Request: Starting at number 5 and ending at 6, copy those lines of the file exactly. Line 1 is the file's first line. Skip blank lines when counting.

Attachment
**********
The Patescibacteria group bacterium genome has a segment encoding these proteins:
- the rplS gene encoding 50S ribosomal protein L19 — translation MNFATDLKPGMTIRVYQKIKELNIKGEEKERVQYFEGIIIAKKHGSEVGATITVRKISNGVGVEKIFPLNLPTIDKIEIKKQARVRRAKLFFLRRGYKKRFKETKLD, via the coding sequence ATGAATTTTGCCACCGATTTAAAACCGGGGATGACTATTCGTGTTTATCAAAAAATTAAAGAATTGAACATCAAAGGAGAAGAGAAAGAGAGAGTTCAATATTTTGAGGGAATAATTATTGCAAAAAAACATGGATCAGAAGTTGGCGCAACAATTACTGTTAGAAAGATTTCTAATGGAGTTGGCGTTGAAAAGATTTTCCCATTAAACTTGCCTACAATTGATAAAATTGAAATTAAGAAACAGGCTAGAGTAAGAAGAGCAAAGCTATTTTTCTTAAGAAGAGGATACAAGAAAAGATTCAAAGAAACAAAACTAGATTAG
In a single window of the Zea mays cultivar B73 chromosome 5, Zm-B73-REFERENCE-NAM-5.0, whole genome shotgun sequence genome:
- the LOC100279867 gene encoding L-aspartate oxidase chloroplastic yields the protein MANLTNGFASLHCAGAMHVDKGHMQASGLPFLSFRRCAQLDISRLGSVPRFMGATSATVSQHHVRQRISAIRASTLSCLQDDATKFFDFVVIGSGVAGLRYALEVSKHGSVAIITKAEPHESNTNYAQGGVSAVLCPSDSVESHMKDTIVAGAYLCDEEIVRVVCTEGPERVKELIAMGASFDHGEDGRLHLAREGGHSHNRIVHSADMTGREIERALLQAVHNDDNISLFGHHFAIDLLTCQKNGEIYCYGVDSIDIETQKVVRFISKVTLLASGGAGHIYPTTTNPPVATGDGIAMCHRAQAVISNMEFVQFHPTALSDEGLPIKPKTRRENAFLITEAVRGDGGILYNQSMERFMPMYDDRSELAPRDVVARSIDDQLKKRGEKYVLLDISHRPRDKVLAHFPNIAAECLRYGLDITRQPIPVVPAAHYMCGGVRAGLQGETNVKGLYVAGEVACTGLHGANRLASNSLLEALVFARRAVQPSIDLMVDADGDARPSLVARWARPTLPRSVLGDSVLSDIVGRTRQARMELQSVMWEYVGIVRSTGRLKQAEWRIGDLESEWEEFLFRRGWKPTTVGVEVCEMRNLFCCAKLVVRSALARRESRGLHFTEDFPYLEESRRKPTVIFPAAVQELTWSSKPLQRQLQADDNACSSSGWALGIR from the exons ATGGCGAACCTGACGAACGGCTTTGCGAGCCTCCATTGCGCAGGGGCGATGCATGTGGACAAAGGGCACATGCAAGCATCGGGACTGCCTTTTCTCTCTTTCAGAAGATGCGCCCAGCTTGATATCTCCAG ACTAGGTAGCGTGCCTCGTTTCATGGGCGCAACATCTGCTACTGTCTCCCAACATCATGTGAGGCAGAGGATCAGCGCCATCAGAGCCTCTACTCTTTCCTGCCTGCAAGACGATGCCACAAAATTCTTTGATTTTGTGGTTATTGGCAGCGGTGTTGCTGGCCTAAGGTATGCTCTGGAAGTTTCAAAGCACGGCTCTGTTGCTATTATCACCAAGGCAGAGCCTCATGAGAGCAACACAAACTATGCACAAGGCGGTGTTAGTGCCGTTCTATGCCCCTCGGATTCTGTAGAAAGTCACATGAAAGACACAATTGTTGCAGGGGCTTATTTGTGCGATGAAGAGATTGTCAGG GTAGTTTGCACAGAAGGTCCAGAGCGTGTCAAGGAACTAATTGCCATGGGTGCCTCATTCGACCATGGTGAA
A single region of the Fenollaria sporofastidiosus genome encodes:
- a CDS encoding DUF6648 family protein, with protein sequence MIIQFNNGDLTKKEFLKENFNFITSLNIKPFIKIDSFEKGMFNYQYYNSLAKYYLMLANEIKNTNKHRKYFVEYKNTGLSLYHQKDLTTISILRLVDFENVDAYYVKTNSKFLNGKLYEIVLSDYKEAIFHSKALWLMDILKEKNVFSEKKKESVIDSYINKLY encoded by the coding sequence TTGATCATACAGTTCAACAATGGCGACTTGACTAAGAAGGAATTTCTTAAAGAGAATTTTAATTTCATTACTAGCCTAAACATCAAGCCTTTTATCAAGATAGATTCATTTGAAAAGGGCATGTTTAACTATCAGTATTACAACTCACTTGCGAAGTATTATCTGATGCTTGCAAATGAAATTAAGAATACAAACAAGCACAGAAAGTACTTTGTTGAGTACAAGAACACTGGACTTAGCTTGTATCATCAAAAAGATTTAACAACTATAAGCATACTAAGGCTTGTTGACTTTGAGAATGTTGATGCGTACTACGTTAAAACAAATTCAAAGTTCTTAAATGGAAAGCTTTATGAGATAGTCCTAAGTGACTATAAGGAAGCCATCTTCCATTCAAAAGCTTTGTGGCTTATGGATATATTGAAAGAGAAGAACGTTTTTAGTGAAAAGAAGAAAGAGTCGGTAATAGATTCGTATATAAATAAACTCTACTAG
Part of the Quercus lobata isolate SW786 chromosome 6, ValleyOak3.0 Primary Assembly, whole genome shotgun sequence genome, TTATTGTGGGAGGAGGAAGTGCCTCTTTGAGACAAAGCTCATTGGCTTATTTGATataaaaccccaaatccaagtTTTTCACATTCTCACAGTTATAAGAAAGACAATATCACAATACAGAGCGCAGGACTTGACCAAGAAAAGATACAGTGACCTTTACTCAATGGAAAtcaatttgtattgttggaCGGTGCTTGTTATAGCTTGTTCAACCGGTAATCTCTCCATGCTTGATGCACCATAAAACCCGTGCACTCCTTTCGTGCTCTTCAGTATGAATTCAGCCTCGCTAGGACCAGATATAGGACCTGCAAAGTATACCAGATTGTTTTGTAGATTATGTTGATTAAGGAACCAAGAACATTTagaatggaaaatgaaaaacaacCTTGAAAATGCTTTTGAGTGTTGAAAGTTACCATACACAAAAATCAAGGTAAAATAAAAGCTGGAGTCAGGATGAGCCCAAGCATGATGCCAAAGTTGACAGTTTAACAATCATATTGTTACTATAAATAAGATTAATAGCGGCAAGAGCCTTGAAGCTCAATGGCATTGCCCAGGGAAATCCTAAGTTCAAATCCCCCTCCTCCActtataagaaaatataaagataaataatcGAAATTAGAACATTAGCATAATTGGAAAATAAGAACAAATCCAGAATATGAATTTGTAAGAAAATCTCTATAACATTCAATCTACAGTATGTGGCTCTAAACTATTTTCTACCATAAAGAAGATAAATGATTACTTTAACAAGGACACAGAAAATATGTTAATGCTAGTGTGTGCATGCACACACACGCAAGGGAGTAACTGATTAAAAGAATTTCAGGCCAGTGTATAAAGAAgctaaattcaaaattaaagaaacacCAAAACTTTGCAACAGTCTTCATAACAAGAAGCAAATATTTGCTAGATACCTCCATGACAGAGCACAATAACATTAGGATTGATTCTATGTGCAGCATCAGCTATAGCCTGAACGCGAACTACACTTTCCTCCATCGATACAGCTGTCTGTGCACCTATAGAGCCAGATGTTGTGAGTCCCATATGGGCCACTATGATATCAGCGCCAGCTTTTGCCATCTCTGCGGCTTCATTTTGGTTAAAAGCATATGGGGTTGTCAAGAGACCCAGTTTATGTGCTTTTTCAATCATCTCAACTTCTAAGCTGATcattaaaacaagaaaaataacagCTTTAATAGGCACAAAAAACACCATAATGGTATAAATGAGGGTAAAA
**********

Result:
A single region of the Fenollaria sporofastidiosus genome encodes:
- a CDS encoding DUF6648 family protein, with protein sequence MIIQFNNGDLTKKEFLKENFNFITSLNIKPFIKIDSFEKGMFNYQYYNSLAKYYLMLANEIKNTNKHRKYFVEYKNTGLSLYHQKDLTTISILRLVDFENVDAYYVKTNSKFLNGKLYEIVLSDYKEAIFHSKALWLMDILKEKNVFSEKKKESVIDSYINKLY encoded by the coding sequence TTGATCATACAGTTCAACAATGGCGACTTGACTAAGAAGGAATTTCTTAAAGAGAATTTTAATTTCATTACTAGCCTAAACATCAAGCCTTTTATCAAGATAGATTCATTTGAAAAGGGCATGTTTAACTATCAGTATTACAACTCACTTGCGAAGTATTATCTGATGCTTGCAAATGAAATTAAGAATACAAACAAGCACAGAAAGTACTTTGTTGAGTACAAGAACACTGGACTTAGCTTGTATCATCAAAAAGATTTAACAACTATAAGCATACTAAGGCTTGTTGACTTTGAGAATGTTGATGCGTACTACGTTAAAACAAATTCAAAGTTCTTAAATGGAAAGCTTTATGAGATAGTCCTAAGTGACTATAAGGAAGCCATCTTCCATTCAAAAGCTTTGTGGCTTATGGATATATTGAAAGAGAAGAACGTTTTTAGTGAAAAGAAGAAAGAGTCGGTAATAGATTCGTATATAAATAAACTCTACTAG